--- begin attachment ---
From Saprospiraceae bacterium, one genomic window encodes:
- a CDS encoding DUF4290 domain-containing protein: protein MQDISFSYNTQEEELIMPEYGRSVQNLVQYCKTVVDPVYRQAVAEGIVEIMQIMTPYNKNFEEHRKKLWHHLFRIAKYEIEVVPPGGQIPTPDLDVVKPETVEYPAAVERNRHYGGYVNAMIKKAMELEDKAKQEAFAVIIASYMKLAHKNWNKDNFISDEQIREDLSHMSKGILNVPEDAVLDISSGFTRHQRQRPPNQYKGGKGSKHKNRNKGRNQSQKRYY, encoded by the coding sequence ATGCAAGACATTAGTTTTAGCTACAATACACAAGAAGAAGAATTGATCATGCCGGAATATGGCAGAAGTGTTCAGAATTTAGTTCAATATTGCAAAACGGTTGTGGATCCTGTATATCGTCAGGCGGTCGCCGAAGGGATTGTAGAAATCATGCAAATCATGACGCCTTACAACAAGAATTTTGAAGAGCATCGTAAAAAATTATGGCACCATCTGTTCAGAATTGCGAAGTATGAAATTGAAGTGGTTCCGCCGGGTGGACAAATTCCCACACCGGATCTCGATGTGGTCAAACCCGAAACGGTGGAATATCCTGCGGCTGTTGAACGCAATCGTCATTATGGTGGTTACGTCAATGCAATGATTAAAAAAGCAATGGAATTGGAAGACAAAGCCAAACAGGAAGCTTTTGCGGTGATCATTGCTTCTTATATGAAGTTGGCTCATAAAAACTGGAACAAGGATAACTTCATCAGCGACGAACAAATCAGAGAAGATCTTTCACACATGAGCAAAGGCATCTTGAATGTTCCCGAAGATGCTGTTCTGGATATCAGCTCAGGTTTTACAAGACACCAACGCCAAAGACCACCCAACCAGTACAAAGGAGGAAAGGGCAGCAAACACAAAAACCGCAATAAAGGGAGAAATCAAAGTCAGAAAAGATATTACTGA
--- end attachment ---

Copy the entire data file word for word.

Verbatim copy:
From Saprospiraceae bacterium, one genomic window encodes:
- a CDS encoding DUF4290 domain-containing protein: protein MQDISFSYNTQEEELIMPEYGRSVQNLVQYCKTVVDPVYRQAVAEGIVEIMQIMTPYNKNFEEHRKKLWHHLFRIAKYEIEVVPPGGQIPTPDLDVVKPETVEYPAAVERNRHYGGYVNAMIKKAMELEDKAKQEAFAVIIASYMKLAHKNWNKDNFISDEQIREDLSHMSKGILNVPEDAVLDISSGFTRHQRQRPPNQYKGGKGSKHKNRNKGRNQSQKRYY, encoded by the coding sequence ATGCAAGACATTAGTTTTAGCTACAATACACAAGAAGAAGAATTGATCATGCCGGAATATGGCAGAAGTGTTCAGAATTTAGTTCAATATTGCAAAACGGTTGTGGATCCTGTATATCGTCAGGCGGTCGCCGAAGGGATTGTAGAAATCATGCAAATCATGACGCCTTACAACAAGAATTTTGAAGAGCATCGTAAAAAATTATGGCACCATCTGTTCAGAATTGCGAAGTATGAAATTGAAGTGGTTCCGCCGGGTGGACAAATTCCCACACCGGATCTCGATGTGGTCAAACCCGAAACGGTGGAATATCCTGCGGCTGTTGAACGCAATCGTCATTATGGTGGTTACGTCAATGCAATGATTAAAAAAGCAATGGAATTGGAAGACAAAGCCAAACAGGAAGCTTTTGCGGTGATCATTGCTTCTTATATGAAGTTGGCTCATAAAAACTGGAACAAGGATAACTTCATCAGCGACGAACAAATCAGAGAAGATCTTTCACACATGAGCAAAGGCATCTTGAATGTTCCCGAAGATGCTGTTCTGGATATCAGCTCAGGTTTTACAAGACACCAACGCCAAAGACCACCCAACCAGTACAAAGGAGGAAAGGGCAGCAAACACAAAAACCGCAATAAAGGGAGAAATCAAAGTCAGAAAAGATATTACTGA